Laney is confused and skeptical about the Baptist style Christianity practiced by Meemaw and the other students. She was raised Roman Catholic and usually feels on the outside. Laney entered puppetry reluctantly, but is now one of the best. She has late night conversations with Puppet Baby.

4) What is the main conflict? What messes up his/her life?
Laney feels the zing any time she’s near her witty, immature, artistic boyfriend Calvin, but also cares deeply for her wise, solid, geeky friendboy Josh. Preventing public humiliation by virtue of being Meemaw’s granddaughter is an ongoing conflict.

5) What is the personal goal of the character?  
Laney wants Daddy to return safely from Afghanistan and Mama to return to mental health so her family can be reunited. She wants her classmates to accept her, and she wants Calvin to kiss her.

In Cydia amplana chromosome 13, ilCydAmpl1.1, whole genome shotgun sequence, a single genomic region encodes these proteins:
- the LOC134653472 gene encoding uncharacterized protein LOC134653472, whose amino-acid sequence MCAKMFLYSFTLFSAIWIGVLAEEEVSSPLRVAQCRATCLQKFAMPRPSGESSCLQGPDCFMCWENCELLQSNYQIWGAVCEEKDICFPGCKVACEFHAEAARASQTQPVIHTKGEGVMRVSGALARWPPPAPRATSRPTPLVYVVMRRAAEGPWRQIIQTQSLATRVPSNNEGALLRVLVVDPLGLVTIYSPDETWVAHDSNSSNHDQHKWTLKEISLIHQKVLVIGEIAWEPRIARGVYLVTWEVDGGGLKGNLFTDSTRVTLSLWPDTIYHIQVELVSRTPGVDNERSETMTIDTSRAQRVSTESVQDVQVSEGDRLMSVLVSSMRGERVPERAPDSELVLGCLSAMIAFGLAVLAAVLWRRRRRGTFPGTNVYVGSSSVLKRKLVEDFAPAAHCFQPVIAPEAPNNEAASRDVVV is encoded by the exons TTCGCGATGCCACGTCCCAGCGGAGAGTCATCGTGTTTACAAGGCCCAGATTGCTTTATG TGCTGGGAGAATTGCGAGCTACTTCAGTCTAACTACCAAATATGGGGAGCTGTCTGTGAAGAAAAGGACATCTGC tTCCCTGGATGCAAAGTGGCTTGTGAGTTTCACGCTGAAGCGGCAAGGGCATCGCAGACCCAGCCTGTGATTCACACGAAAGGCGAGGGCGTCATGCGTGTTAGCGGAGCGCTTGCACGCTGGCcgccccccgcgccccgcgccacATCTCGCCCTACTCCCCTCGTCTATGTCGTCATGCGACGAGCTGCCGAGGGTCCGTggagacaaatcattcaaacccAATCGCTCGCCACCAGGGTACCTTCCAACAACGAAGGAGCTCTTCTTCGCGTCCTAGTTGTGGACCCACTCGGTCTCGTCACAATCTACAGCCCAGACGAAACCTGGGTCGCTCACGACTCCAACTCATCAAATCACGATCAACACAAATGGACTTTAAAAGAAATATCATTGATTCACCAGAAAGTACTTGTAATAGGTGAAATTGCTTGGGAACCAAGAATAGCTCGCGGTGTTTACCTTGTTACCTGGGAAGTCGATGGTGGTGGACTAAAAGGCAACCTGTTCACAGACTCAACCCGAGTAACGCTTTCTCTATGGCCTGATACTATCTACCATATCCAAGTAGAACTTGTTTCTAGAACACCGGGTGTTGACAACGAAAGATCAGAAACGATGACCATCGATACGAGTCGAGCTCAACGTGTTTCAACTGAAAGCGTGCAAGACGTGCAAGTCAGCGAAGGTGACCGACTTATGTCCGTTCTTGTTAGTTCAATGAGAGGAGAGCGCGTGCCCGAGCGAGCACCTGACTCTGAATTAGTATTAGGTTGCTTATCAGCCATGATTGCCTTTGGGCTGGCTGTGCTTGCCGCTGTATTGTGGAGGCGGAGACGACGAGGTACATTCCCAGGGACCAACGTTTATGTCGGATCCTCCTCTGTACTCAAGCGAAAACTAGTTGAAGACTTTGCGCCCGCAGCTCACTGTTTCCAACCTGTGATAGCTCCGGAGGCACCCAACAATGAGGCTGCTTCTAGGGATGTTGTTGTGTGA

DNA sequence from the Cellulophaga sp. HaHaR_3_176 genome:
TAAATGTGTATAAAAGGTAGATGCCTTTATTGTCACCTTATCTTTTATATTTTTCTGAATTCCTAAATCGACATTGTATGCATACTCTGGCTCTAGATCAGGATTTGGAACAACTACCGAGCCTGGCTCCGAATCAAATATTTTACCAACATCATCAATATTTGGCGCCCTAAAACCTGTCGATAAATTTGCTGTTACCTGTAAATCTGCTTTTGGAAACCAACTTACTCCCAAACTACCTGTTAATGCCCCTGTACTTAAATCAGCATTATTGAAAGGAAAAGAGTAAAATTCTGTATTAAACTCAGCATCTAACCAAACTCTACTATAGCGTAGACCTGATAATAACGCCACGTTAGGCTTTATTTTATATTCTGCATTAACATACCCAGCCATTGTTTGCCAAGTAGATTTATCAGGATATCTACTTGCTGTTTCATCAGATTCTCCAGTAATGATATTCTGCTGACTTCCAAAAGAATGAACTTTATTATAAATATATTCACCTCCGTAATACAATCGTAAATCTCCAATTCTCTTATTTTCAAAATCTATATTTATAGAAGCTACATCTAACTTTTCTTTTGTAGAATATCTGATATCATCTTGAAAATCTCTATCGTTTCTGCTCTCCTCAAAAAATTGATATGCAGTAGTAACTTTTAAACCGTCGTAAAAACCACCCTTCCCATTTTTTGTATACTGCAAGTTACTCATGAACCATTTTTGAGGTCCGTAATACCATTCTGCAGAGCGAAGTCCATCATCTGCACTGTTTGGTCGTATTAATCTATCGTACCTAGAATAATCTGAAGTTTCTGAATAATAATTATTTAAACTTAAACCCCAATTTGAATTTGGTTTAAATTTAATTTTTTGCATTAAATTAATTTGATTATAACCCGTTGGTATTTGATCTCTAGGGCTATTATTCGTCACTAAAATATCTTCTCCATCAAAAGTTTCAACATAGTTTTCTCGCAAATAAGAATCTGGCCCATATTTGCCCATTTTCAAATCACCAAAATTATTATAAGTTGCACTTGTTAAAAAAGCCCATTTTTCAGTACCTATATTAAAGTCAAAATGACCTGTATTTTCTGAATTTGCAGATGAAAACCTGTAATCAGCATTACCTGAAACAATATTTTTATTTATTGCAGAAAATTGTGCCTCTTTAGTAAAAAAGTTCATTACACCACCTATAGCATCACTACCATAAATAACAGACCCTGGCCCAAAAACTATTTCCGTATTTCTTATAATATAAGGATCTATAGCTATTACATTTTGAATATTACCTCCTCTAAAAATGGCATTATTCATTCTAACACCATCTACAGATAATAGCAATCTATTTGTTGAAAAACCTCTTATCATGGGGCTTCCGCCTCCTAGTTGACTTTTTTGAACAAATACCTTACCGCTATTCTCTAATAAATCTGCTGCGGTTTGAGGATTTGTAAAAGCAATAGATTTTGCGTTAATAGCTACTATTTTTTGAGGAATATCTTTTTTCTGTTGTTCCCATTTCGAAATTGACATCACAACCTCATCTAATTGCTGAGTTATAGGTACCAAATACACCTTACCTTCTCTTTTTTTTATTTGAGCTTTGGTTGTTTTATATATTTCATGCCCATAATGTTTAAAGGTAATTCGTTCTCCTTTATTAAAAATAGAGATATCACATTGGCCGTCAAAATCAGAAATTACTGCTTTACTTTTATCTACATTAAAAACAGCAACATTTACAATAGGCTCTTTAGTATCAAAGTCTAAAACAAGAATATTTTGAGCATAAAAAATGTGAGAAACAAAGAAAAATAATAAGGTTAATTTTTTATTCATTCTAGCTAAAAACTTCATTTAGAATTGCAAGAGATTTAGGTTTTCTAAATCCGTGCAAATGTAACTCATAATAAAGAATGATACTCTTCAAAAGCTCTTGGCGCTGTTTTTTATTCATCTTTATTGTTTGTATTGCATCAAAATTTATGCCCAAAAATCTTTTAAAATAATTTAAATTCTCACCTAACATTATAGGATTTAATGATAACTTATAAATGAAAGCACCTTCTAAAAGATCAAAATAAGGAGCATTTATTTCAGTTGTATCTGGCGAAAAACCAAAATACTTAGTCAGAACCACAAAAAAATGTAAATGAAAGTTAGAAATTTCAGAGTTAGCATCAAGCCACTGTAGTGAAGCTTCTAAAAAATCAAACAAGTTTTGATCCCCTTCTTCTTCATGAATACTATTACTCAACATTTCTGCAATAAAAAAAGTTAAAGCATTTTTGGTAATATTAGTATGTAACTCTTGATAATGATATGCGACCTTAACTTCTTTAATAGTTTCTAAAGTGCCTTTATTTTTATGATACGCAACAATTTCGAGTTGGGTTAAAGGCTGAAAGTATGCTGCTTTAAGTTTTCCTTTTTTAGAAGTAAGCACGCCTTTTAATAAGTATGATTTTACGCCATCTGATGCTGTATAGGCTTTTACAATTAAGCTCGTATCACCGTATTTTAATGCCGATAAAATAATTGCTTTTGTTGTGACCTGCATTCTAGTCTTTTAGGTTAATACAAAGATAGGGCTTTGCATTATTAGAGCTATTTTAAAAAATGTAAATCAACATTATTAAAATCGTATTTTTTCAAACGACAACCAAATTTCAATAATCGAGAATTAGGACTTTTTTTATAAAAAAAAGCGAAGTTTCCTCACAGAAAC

6) Is there a working title for this novel, and can we read more about it?
Surviving Jamaica is hopefully the permanent title for the second book in Laney’s trilogy. Follow Roberta Brosius, Author on Facebook to read updates.

7) When can we expect the book to be published?
Surviving Jamaica should be ready for your Kindle or Nook in time for Christmas. In the meantime, get ready by reading Surviving Meemaw. To order an autographed print copy, contact me. Go to Amazon to order the electronic version and to read reviews.

            Now it’s my turn to nominate two more West Branch Christian Writers and to ask you to hop over to their blogs next Tuesday to meet their main characters.

            Susan Rainey Lower has written in many fiction genres, including romance, children’s, and speculative fiction. She will answer the Seven Questions about her intriguing Work in Progress Troll Hunter. You can find Susan at